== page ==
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Wound care / What we treat?

Description of the illness

The skin is a large sensory organ that interacts with the environment, and sends signals to the brain about touch, pain, vibration, and position.

There are two layers of skin that cover the body, the epidermis and dermis.

The epidermis is the outermost layer of skin, the part that can be seen, and is very active with new skin cells being formed and gradually being shed. There are different kinds of epidermal cells:

  • Keratinocytes are the main skin cells that we see. New epidermal cells begin where the epidermis and dermis meet. These cells gradually mature and rise to the surface of the skin and are eventually shed to be replaced by new ones. The epidermis has no blood vessels and receives nutrition from the underlying dermis.
  • Melanocytes contain pigment and provide coloration to the skin and are responsible for absorbing radiation and protecting against the damage caused by ultraviolet radiation.
  • Langerhan cells are made in the bone marrow and migrate to the surface of the skin and help fight infection.
  • Merkel cells are specialized skin cells that help with sensing light touch. They are located on the tips of fingers and toes as well as other specialized areas.

The dermis is the deeper layer of skin. It has two layers that are responsible for supporting the epidermis:

  • The papillary dermis is a thin layer of tissue located just beneath the epidermis and contains capillary blood vessels and a few elastic and collagen fibers.
  • The deeper reticular dermis contains large bundles of collagen and elastic fibers that run parallel to the skin surface. The collagen and elastic fibers are responsible for helping the skin resist injury from shearing or other types of trauma, and allow the skin to return to its resting state after being stretched or compressed. This is the layer where hair follicles, sweat glands and sebaceous glands are found.
Subcutaneous fat tissue underlies the layers of epidermis and dermis and provides extra cushioning for the skin. Beneath this layer lie muscle and bone.

Wound healing is an intricate process where the skin or other body tissue repairs itself after injury. In normal skin, the epidermis (surface layer) and dermis (deeper layer) form a protective barrier against the external environment. When the barrier is broken, an orchestrated cascade of biochemical events is quickly set into motion to repair the damage. This process is divided into predictable phases: blood clotting (hemostasis), inflammation, the growth of new tissue (proliferation), and the remodeling of tissue (maturation). Sometimes blood clotting is considered to be part of the inflammation stage instead of its own stage.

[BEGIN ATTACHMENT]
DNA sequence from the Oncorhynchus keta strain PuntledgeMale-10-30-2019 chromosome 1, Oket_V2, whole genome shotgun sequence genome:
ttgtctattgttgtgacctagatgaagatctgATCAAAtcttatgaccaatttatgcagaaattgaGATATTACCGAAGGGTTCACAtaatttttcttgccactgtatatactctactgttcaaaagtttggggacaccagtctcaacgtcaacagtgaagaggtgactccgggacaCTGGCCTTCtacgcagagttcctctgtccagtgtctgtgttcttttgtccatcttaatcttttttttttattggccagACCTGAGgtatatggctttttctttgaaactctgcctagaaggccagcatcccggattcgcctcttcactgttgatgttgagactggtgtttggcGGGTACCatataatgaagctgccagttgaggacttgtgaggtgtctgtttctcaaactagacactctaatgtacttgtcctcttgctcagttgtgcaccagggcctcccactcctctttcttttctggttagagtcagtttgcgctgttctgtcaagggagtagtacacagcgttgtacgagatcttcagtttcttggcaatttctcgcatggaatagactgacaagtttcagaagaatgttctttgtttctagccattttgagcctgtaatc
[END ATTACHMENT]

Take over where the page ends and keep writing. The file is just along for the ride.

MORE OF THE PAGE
• Hemostasis (blood clotting): Within the first few minutes of injury, platelets in the blood begin to stick to the injured site. This activates the platelets, causing a few things to happen. They change into an amorphous shape, more suitable for clotting, and they release chemical signals to promote clotting. This results in the activation of fibrin, which forms a mesh and acts as "glue" to bind platelets to each other. This makes a clot that serves to plug the break in the blood vessel, slowing/preventing further bleeding. 
  • Inflammation: During this phase, damaged and dead cells are cleared out, along with bacteria and other pathogens or debris. This happens through the process of phagocytosis, where white blood cells "eat" debris by engulfing it. Platelet-derived growth factors are released into the wound that cause the migration and division of cells during the proliferative phase.
  • Proliferation (growth of new tissue): In this phase, angiogenesis, collagen deposition, granulation tissue formation, epithelialization, and wound contraction occur. In angiogenesis, vascular endothelial cells form new blood vessels. In fibroplasia and granulation tissue formation, fibroblasts grow and form a new, provisional extracellular matrix (ECM) by excreting collagen and fibronectin. Concurrently, re-epithelialization of the epidermis occurs, in which epithelial cells proliferate and 'crawl' atop the wound bed, providing cover for the new tissue. In wound contraction, myofibroblasts decrease the size of the wound by gripping the wound edges and contracting using a mechanism that resembles that in smooth muscle cells. When the cells' roles are close to complete, unneeded cells undergo apoptosis
  • Maturation (remodeling): During maturation and remodeling, collagen is realigned along tension lines, and cells that are no longer needed are removed by programmed cell death, or apoptosis.

The wound healing process is not only complex but also fragile, and it is susceptible to interruption or failure leading to the formation of non-healing chronic wounds. Factors that contribute to non-healing chronic wounds are diabetes, venous or arterial disease, infection, and metabolic deficiencies of old age. 

Wound care encourages and speeds wound healing via cleaning and protection from reinjury or infection. Depending on each patient's needs, it can range from the simplest first aid to entire nursing specialties such as wound, ostomy, and continence nursing and burn center care.


Source:
eMedicine Health

Burns

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